The rose-colored lenses seem fitting: A circa 1980s band. One with a fluctuating lineup that, until just recently, was devoid of a key member. The one that is emulated by curly-wig-wearing, black-top-hat-donning, sunglassed fans throughout the crowd. The band with vocals that scratch the high end of the heavy-rock range.
When you are Guns N' Roses, you get something of a pass. Or at least a head start. It's the well-earned benefit of recording music that dominates the soundtrack of the young (and not-so-young) adulthood of so many people.
That's most certainly true for the thousands who filed into New Era Field Wednesday night, wearing their black GnR tees, cargo shorts, bandanas, hoop earrings and, yes, the more-than-occasional Slash outfit, complete with shades.
The question of whether frontman Axl Rose, at 55, can still hit his screechy vocals has been asked and answered so often that we can dispense with it easily here: He can, though not quite with the elasticity he had when he was closer on the timeline to his early days performing at The Roxy on L.A.'s Sunset Strip.
The greater question today: Can Rose, recently reunited with guitarist Slash and bass guitarist Duff McKagan, front a band that feels like the GnR we knew even back in the '80s?
Or would we be looking at GnR through rose-colored lenses, conveniently blurring the chips and cracks in their performance?
After a solid opening set by the rock band Live, highlighted by "Lightning Crashes," we found out.
Fittingly enough, Rose took the stage wearing crimson lenses beneath a black hat, along with ripped rocker jeans, a camouflage jacket and silver cross chains dangling around his neck.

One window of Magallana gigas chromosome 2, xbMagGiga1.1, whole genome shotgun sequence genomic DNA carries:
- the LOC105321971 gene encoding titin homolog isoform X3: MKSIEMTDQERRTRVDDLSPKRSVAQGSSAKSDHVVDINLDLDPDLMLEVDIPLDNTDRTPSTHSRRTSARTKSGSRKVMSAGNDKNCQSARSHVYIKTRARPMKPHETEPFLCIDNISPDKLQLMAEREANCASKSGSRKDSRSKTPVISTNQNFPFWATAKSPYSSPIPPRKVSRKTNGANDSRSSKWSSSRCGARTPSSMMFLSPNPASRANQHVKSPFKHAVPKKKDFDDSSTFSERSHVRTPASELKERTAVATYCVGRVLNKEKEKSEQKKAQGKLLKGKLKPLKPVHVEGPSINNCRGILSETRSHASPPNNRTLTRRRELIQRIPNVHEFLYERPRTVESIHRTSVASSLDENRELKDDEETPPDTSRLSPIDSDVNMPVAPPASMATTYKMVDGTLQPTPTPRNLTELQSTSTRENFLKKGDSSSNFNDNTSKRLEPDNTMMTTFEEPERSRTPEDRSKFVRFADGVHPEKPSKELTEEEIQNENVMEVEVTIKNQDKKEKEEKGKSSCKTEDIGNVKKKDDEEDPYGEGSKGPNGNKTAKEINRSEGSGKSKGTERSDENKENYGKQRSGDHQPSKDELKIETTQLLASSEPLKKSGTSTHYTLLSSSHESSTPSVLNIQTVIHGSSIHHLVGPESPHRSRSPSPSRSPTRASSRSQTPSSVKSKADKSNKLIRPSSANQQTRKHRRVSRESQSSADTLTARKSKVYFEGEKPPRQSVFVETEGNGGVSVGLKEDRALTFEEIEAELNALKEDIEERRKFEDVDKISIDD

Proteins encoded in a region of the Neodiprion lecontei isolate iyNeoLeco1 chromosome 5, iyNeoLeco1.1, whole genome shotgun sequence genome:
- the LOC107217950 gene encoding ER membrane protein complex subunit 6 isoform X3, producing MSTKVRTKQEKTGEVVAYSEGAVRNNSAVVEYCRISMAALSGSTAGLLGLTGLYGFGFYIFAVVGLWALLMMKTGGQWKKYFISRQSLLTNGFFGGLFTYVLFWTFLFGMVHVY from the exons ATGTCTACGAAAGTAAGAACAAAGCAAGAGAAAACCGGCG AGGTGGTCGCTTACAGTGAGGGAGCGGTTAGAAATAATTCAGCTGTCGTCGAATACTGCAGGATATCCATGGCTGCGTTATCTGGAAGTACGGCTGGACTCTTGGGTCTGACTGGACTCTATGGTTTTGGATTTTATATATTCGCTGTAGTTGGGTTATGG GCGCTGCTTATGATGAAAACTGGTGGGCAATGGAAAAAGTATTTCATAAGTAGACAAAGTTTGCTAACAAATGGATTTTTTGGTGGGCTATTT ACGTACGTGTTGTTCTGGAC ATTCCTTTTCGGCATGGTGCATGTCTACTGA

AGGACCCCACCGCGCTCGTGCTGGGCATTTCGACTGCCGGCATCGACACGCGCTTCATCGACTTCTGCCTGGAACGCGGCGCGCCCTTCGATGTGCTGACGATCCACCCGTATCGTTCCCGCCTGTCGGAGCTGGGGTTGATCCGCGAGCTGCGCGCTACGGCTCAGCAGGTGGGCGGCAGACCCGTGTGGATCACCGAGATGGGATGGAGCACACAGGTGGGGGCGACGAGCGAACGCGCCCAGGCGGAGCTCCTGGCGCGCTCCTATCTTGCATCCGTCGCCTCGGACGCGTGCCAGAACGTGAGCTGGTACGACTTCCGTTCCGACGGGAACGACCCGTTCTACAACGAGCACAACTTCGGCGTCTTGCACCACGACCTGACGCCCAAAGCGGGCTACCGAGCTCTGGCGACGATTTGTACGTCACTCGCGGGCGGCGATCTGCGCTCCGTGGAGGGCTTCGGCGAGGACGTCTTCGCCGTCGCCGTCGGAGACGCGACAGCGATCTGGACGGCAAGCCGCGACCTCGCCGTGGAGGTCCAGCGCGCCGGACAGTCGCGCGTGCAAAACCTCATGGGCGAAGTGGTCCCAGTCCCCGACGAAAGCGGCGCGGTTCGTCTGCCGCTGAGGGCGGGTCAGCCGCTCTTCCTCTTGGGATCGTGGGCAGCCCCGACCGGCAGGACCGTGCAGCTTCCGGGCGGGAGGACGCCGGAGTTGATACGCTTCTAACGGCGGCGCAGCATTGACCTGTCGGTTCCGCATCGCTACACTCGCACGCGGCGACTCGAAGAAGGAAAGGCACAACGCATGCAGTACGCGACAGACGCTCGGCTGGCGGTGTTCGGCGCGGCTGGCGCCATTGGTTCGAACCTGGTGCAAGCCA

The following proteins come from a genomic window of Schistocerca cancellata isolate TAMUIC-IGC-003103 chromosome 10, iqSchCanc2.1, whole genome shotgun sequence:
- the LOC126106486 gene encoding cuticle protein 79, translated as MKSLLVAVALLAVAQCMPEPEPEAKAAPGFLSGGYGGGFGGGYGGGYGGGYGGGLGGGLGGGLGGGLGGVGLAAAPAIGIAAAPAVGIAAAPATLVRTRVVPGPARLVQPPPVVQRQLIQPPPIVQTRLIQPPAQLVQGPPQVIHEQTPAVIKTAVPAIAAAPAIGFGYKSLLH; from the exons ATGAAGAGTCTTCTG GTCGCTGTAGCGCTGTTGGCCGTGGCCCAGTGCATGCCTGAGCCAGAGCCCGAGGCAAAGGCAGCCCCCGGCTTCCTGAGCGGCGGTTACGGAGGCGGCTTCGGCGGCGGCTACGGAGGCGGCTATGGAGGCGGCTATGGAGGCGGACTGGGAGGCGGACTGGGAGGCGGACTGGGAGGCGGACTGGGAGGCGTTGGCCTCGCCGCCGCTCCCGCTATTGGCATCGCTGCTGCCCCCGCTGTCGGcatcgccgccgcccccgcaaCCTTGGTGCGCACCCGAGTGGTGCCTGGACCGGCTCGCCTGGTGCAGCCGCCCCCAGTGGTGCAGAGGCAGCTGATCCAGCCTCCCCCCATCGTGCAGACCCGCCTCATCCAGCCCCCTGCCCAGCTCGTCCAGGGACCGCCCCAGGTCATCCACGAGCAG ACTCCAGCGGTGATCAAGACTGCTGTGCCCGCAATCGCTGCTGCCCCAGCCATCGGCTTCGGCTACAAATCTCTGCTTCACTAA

He pounded through a half-dozen songs with fellow original members Slash and McKagan, plus Dizzy Reed on keyboard, Richard Fortus on guitar, Frank Ferrer on drums and Melissa Reese on keyboards and synthesizer.
The highlight, predictably, was "Welcome to the Jungle," built on a Slash guitar solo that's become a key riff in rock lore.
But a song like that is a prime example of where the nostalgic, rosy view of Guns N' Roses comes into play: It can be incredible, it can be good, it can be, well, just simply there, and people will react the same: Horns up, phones lit, beers spilled, bellowing for rock in the same spirit as pop fans screech for boy bands.
That song will always work. If you want to get to the core of GnR version 2017, you've got to take off the rose-colored glasses.
Helpfully, Rose did. And we in the crowd could see his eyes, creases and all, we got a clearer view of the man and the band he's leading.
On "Estranged," Rose's voice - screechy and melodious, the type that'll tear up your vocal chords if you dare imitate it too much - popped out while Reed's piano solo played off Slash's guitar.
— Tim O'Shei (@timoshei) August 17, 2017
He pulled in the full crowd on "Sweet Child O' Mine," not only for the requisite mobile phone recordings but for a full-throated, unprompted singalong, the type befitting a rock composition that is so universally embraced that it's even been used as a father-daughter wedding dance song.
Rose took to the piano for a pair of songs. He talked to the crowd, but minimally. Mostly he kept it to the music, with an emphasis on throbbing knockout vocals, especially on "Nightrain."
The return of Slash provided an unmistakable surge of energy to the three-hour show, largely for his guitar playing itself but just as significantly for his hulking presence.
Buffalo crowd was totally dialed into every note tonight; it was an overwhelming experience! Thanks 4 a fantastic evening! Cheers! iiii]; )'
— Slash (@Slash) August 17, 2017
Rose's voice. Slash's silhouette.
The Guns N' Roses music came easy, and went down easiest when the rosy glasses came off.
Guns N' Roses with Live
Wednesday at New Era Field